Heavenly Joy

Heavenly Joy

This witty message was printed on a bumper sticker: live in such a way that your pastor won’t have to lie at your funeral. Who wrote it must have been thinking about goodness of the heart, the amount of good we should leave behind to better the life of others.

If our funeral were in three days what would our pastor include in the list of good deeds we have done? What would he say that we have done with our five loaves and two fish? Unquestionably, it takes a lot of inner motivation, deep faith and sincere love to give up our five loaves and two fish in a deserted place, after a full day without food intake, totally gripped listening to Jesus.

The readings for the 18th Sunday in Ordinary Time stress real situations in spite of which we are asked to do good, to share, to reach out, to really care. When Jesus was asked by John’s emissaries if he was the Messiah, the one sent by God, his reply gave direct evidence that, for God, those in “deserted places,” those in real, appalling straits have the good news preached to them. (cf. Matthew 11:5)

In the History of Salvation this has been God’s consuming concern.

In stark contrast, those who have the means to enjoy worry-free lives; those adequately or even generously satiated by what the world has to offer; those counting the days until their next extravagant purchase designed to keep them happy, do not feel any need to have the good news preached to them. Thankfully, lest we are tempted to envy them, Isaiah warns us that their bread doesn’t fill; their wages fail to satisfy.

St. Paul, in his Letter to the Romans, dares to remind us of those who are even worse off than the poor addressed by the prophet Isaiah, including those who are in financial straits. He addresses those in anguish over devastating losses; those under severe distress for a sudden life-threatening illness; those whose safety is at immediate risk; those confused, disoriented, helpless, in desperate situations, including those who are totally worn out by the uncertainties created by the coronavirus.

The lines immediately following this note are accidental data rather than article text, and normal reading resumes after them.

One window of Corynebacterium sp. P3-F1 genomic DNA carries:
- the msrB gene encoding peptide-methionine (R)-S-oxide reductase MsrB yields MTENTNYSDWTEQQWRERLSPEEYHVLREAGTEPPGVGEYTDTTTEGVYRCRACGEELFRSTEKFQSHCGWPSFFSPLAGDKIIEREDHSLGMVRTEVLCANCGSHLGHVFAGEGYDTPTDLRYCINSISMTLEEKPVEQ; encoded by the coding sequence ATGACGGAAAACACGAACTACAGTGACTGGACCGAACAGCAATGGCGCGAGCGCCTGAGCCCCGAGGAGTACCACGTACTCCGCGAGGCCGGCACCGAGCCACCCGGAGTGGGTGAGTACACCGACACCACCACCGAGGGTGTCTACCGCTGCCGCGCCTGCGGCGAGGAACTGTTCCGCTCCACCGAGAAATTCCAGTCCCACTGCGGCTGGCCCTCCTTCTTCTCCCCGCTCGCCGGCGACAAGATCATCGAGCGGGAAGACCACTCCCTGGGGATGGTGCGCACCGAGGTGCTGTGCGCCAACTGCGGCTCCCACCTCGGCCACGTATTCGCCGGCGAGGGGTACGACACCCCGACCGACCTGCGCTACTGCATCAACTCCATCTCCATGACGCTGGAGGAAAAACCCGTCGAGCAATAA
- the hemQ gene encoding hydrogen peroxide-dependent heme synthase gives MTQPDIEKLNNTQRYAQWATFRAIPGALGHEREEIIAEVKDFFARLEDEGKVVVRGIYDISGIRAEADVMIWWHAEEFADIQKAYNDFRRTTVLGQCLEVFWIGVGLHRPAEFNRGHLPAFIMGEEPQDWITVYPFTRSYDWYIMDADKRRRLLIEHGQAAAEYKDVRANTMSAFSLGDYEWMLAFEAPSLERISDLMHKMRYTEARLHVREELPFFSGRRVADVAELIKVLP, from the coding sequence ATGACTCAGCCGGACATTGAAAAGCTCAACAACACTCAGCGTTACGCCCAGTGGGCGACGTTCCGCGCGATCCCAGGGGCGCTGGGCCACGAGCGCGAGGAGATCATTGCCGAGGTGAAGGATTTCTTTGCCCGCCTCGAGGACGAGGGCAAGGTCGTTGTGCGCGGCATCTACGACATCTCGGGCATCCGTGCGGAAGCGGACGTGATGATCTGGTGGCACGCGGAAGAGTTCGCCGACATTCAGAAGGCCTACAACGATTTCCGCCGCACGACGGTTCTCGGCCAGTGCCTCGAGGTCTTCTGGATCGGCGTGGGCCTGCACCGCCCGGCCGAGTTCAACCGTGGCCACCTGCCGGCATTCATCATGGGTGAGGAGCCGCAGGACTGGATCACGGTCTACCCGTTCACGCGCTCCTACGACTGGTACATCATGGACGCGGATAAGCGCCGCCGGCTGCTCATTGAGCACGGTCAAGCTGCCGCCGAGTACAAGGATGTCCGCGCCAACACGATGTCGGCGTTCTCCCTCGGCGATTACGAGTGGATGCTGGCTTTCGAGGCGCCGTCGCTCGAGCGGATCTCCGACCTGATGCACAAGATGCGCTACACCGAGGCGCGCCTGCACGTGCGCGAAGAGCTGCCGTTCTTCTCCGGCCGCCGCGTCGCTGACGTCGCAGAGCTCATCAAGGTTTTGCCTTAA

And so, Isaiah and Paul prepare us for Jesus’ address.

Jesus has words so enthralling for those who have been in dire need of comfort, reassurance and new purpose in life that they followed him for a whole day into a deserted place, without water, without food. Our parking lot has been freshly paved and we have followed Jesus into this air-conditioned church; but that doesn’t mean that we do not fall into one of the categories mentioned in these readings.

Perhaps we are financially strapped. We cannot make overdue payments; hence, we get so obsessed with our impossible financial situation that just about everything the Gospel offers to sustain our spiritual life is pushed on the backburner. It is a true eye-opener to experience how severe financial straits can devastate all aspects of one’s life, one’s family, one’s human relationships and even one’s interaction with God.